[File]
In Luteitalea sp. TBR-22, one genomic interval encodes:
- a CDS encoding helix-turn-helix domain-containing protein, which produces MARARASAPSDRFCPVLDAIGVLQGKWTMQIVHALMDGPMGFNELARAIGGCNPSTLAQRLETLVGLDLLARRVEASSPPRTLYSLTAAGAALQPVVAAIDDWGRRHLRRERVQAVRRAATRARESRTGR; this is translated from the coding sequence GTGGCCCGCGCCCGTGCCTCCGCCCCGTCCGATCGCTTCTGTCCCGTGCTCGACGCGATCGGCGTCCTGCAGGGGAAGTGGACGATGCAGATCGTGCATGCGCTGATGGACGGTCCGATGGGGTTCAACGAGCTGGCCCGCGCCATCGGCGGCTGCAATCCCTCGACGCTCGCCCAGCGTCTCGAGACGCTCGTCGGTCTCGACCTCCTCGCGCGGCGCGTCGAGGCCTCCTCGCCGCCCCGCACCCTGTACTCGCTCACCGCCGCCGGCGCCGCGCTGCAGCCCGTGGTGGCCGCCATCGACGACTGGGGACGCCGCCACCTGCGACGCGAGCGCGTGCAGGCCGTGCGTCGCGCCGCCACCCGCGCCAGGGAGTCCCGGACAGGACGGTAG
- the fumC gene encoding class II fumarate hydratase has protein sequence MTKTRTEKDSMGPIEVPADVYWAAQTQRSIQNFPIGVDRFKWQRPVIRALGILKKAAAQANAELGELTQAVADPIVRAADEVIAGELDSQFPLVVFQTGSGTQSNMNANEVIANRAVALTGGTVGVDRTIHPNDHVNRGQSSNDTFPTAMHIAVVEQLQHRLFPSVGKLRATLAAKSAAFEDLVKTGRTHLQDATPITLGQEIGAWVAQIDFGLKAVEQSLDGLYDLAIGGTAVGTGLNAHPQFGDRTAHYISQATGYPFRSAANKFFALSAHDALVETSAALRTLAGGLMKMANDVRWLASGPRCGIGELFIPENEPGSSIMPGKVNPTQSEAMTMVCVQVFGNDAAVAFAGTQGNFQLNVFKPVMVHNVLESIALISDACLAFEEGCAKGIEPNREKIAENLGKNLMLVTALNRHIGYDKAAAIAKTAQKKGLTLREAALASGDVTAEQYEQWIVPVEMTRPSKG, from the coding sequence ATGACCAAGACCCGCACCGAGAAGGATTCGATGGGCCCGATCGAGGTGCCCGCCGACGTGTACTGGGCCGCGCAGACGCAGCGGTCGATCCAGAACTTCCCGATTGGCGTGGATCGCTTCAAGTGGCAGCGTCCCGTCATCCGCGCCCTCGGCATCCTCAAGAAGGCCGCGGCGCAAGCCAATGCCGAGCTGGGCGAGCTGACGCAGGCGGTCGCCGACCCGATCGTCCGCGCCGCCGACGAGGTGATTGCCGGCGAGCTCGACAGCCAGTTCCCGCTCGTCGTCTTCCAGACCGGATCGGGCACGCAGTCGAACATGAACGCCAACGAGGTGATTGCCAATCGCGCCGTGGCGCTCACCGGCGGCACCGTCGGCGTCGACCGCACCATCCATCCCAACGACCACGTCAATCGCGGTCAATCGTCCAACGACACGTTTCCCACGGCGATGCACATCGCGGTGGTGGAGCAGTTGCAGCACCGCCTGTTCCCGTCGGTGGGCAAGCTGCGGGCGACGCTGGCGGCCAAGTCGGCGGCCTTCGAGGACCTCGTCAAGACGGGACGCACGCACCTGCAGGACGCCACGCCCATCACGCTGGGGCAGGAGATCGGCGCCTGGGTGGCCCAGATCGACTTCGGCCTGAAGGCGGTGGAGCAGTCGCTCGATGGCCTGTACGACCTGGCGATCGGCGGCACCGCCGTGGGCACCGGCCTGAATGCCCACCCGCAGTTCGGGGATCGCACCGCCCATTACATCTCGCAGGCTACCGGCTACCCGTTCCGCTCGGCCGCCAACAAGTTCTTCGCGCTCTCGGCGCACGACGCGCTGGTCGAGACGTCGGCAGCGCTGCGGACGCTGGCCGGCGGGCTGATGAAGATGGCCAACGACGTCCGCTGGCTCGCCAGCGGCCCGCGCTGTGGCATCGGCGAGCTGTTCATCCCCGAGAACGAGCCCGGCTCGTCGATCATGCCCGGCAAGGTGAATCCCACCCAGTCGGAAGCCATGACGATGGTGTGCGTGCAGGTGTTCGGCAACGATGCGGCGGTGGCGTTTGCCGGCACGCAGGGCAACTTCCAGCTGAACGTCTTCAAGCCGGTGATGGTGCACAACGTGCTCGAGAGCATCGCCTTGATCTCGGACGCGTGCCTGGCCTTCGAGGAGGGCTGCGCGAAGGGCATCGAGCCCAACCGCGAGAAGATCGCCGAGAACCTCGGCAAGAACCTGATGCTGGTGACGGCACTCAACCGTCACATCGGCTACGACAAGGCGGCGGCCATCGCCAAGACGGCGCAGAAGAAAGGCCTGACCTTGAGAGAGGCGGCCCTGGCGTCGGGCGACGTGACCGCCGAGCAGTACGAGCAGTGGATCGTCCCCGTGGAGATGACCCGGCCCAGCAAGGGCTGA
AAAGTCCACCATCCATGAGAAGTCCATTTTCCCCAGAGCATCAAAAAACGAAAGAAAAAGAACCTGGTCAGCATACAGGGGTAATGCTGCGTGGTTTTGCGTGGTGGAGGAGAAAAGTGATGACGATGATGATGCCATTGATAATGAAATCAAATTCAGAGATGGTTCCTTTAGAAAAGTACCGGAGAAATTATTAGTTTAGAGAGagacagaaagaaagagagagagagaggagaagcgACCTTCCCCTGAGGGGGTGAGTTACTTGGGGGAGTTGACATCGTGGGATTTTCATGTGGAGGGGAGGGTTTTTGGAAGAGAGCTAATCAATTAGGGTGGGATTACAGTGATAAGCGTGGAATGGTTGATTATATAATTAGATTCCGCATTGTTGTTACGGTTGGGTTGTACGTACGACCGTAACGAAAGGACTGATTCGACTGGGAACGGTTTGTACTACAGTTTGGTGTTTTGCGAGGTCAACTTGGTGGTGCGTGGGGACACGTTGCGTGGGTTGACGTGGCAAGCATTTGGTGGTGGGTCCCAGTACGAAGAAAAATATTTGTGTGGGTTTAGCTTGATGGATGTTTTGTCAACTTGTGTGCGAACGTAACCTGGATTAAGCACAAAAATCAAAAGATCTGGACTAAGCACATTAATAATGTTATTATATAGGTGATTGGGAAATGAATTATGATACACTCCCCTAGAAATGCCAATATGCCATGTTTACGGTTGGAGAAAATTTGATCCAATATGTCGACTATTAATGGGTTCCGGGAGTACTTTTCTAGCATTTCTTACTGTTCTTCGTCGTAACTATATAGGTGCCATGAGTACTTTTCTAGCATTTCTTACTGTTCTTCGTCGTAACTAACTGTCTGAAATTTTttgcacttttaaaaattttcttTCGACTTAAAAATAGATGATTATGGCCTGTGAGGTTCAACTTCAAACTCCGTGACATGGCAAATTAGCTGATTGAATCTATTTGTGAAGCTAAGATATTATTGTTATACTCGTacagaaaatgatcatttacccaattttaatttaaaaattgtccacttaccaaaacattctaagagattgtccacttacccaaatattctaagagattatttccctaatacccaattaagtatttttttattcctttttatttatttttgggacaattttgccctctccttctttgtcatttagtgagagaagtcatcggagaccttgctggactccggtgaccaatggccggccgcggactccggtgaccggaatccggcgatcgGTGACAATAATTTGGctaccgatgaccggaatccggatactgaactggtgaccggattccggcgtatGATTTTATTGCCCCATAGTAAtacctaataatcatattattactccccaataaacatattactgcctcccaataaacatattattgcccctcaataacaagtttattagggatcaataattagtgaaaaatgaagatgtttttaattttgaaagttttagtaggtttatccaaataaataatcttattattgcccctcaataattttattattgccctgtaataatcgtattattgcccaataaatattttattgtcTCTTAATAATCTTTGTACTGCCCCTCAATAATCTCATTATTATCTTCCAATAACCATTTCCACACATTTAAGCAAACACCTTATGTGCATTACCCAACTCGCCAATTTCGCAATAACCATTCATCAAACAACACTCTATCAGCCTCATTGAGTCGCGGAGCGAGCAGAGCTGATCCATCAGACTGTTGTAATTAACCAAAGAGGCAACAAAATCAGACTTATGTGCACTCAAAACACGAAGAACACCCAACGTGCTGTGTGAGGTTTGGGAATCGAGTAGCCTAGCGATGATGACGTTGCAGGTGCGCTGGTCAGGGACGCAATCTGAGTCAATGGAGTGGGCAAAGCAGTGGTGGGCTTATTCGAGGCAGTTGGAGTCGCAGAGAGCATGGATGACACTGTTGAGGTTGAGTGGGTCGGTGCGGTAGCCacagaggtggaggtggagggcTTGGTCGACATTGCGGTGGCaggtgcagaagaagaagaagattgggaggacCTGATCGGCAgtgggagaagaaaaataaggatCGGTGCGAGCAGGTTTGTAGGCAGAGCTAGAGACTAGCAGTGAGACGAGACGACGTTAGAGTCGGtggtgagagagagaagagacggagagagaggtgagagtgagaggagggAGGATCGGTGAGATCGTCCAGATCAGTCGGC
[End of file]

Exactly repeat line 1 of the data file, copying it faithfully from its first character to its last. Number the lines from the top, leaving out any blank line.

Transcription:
In Luteitalea sp. TBR-22, one genomic interval encodes: